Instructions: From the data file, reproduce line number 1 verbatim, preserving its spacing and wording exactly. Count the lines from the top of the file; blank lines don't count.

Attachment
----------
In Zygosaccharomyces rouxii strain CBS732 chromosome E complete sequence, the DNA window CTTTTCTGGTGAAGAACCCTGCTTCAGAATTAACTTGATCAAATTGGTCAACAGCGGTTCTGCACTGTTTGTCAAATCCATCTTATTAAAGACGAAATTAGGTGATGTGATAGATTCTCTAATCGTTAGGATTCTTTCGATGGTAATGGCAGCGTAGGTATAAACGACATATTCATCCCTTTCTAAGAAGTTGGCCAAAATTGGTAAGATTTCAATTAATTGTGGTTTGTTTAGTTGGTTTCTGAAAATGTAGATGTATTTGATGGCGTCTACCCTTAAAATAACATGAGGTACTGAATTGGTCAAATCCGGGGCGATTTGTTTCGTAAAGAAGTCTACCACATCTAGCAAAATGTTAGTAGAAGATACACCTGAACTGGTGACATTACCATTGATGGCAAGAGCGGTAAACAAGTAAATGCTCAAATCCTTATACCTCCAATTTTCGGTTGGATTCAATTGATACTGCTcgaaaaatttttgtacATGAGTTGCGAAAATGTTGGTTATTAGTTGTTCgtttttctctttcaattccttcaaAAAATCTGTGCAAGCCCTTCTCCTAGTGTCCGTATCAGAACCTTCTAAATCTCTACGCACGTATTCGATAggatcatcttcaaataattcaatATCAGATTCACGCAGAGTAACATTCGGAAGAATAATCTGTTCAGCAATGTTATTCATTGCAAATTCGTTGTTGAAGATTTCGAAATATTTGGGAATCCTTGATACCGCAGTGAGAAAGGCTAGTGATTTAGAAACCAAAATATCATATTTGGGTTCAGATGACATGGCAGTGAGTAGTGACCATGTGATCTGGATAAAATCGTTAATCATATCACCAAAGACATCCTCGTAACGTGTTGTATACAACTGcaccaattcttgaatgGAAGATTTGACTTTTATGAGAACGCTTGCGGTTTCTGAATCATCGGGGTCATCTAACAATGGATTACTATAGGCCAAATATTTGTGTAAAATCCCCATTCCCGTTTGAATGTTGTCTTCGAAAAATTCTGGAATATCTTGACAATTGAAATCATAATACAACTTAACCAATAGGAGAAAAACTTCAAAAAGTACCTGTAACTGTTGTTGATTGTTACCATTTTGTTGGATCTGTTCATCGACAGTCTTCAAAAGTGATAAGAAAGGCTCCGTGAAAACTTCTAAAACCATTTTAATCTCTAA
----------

In Zygosaccharomyces rouxii strain CBS732 chromosome E complete sequence, the DNA window CTTTTCTGGTGAAGAACCCTGCTTCAGAATTAACTTGATCAAATTGGTCAACAGCGGTTCTGCACTGTTTGTCAAATCCATCTTATTAAAGACGAAATTAGGTGATGTGATAGATTCTCTAATCGTTAGGATTCTTTCGATGGTAATGGCAGCGTAGGTATAAACGACATATTCATCCCTTTCTAAGAAGTTGGCCAAAATTGGTAAGATTTCAATTAATTGTGGTTTGTTTAGTTGGTTTCTGAAAATGTAGATGTATTTGATGGCGTCTACCCTTAAAATAACATGAGGTACTGAATTGGTCAAATCCGGGGCGATTTGTTTCGTAAAGAAGTCTACCACATCTAGCAAAATGTTAGTAGAAGATACACCTGAACTGGTGACATTACCATTGATGGCAAGAGCGGTAAACAAGTAAATGCTCAAATCCTTATACCTCCAATTTTCGGTTGGATTCAATTGATACTGCTcgaaaaatttttgtacATGAGTTGCGAAAATGTTGGTTATTAGTTGTTCgtttttctctttcaattccttcaaAAAATCTGTGCAAGCCCTTCTCCTAGTGTCCGTATCAGAACCTTCTAAATCTCTACGCACGTATTCGATAggatcatcttcaaataattcaatATCAGATTCACGCAGAGTAACATTCGGAAGAATAATCTGTTCAGCAATGTTATTCATTGCAAATTCGTTGTTGAAGATTTCGAAATATTTGGGAATCCTTGATACCGCAGTGAGAAAGGCTAGTGATTTAGAAACCAAAATATCATATTTGGGTTCAGATGACATGGCAGTGAGTAGTGACCATGTGATCTGGATAAAATCGTTAATCATATCACCAAAGACATCCTCGTAACGTGTTGTATACAACTGcaccaattcttgaatgGAAGATTTGACTTTTATGAGAACGCTTGCGGTTTCTGAATCATCGGGGTCATCTAACAATGGATTACTATAGGCCAAATATTTGTGTAAAATCCCCATTCCCGTTTGAATGTTGTCTTCGAAAAATTCTGGAATATCTTGACAATTGAAATCATAATACAACTTAACCAATAGGAGAAAAACTTCAAAAAGTACCTGTAACTGTTGTTGATTGTTACCATTTTGTTGGATCTGTTCATCGACAGTCTTCAAAAGTGATAAGAAAGGCTCCGTGAAAACTTCTAAAACCATTTTAATCTCTAA